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Document Max. Freq Min. Freq
Harper's Encyclopedia of United States History (ed. Benson Lossing) 255 53 Browse Search
George P. Rowell and Company's American Newspaper Directory, containing accurate lists of all the newspapers and periodicals published in the United States and territories, and the dominion of Canada, and British Colonies of North America., together with a description of the towns and cities in which they are published. (ed. George P. Rowell and company) 178 2 Browse Search
Frederick H. Dyer, Compendium of the War of the Rebellion: Regimental Histories 96 96 Browse Search
Rebellion Record: a Diary of American Events, Diary from December 17, 1860 - April 30, 1864 (ed. Frank Moore) 81 27 Browse Search
Benson J. Lossing, Pictorial Field Book of the Civil War. Volume 2. 66 0 Browse Search
Rebellion Record: a Diary of American Events: Documents and Narratives, Volume 5. (ed. Frank Moore) 60 0 Browse Search
William Tecumseh Sherman, Memoirs of General William T. Sherman . 47 3 Browse Search
The Annals of the Civil War Written by Leading Participants North and South (ed. Alexander Kelly McClure) 44 0 Browse Search
Robert Underwood Johnson, Clarence Clough Buell, Battles and Leaders of the Civil War. Volume 3. 36 0 Browse Search
Robert Underwood Johnson, Clarence Clough Buell, Battles and Leaders of the Civil War: The Opening Battles. Volume 1. 34 0 Browse Search
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Browsing named entities in The Photographic History of The Civil War: in ten volumes, Thousands of Scenes Photographed 1861-65, with Text by many Special Authorities, Volume 4: The Cavalry (ed. Francis Trevelyan Miller). You can also browse the collection for Cincinnati (Ohio, United States) or search for Cincinnati (Ohio, United States) in all documents.

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n and four guns. Ten thousand soldiers were watching the Cumberland but Morgan, exceeding his instructions, effected a crossing and rode northward. After a disastrous encounter with the Twenty-fifth Michigan at a bridge over the Green River, he drew off and marched to Brandenburg, capturing Lebanon on the way. By this time Indiana and Ohio were alive with the aroused militia, and Morgan fled eastward, burned bridges and impressed horses, marched by night unmolested through the suburbs of Cincinnati, and was finally forced to surrender near New Lisbon, Ohio, on July 26th. He escaped from the State Penitentiary at Columbus, Ohio, by tunneling on November 27, 1863, and took the field again. Union army, and, capturing the operator, would place their own man at the telegraph key. In this way they gained much valuable and entirely authentic information, which, as soon as known, was rushed away to the headquarters of the army. At other times, Morgan's operator would cut in on the F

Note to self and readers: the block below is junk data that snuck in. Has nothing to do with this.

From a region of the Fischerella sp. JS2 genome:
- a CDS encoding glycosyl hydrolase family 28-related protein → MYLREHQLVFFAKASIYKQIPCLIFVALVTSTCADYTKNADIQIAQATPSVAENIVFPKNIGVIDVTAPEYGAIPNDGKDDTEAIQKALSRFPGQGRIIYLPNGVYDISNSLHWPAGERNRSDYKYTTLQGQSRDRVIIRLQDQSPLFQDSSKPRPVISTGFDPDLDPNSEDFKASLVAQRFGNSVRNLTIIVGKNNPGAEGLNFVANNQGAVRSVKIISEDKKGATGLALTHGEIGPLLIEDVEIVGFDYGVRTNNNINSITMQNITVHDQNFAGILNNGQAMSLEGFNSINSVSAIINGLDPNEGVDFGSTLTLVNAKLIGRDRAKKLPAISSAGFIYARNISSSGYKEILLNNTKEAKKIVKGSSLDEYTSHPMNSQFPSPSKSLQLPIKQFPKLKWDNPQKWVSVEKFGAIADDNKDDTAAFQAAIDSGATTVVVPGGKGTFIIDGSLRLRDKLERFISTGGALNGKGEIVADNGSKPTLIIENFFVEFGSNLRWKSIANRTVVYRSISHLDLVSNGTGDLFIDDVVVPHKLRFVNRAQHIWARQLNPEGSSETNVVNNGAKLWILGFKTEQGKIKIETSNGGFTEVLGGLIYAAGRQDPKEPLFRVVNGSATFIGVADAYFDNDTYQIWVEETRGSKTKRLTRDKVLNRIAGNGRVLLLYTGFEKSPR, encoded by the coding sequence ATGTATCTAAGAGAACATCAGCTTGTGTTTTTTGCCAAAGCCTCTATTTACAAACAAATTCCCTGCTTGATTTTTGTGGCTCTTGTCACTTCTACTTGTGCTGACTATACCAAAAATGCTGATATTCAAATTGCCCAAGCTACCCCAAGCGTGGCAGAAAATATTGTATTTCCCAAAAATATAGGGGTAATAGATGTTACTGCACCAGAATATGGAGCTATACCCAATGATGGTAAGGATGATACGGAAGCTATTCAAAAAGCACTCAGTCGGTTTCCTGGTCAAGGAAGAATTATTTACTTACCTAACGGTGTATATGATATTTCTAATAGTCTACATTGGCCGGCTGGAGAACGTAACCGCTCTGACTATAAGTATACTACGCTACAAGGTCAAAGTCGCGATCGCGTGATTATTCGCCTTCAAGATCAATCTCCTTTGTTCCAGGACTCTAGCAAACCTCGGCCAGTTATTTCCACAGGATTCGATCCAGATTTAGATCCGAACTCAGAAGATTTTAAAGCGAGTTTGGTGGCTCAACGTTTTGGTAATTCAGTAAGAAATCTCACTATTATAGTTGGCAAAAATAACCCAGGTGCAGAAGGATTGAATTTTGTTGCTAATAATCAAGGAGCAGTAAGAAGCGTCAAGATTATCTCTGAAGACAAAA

ates Army (Retired) Grant's favorite war-horse Cincinnati Three chargers that bore a nation's destiny: in theas bred. The horse in the center, fully caparisoned, is Cincinnati, also a present from a gentleman in St. Louis, who on hident, near Vicksburg. Jeff Davis looks indifferent, but Cincinnati and Egypt have pricked up their ears. Perhaps they wereiven and General Grant accepted the horse and called him Cincinnati. This was his battle charger until the end of the war ase died at Admiral Ammen's farm in Maryland, in 1878. Cincinnati was the son of Lexington, the fastest four-mile thoroughbred in the United States, time 7:19 3/4 minutes. Cincinnati nearly equaled the speed of his half-brother, Kentucky, and Gra all the time. He was a fine horseman and rode my horse Cincinnati every day. --T. F. R. About this time (January, 1864 General Rufus Ingalls' charger Like General Grant's Cincinnati, this horse was present at Lee's surrender at Appomattox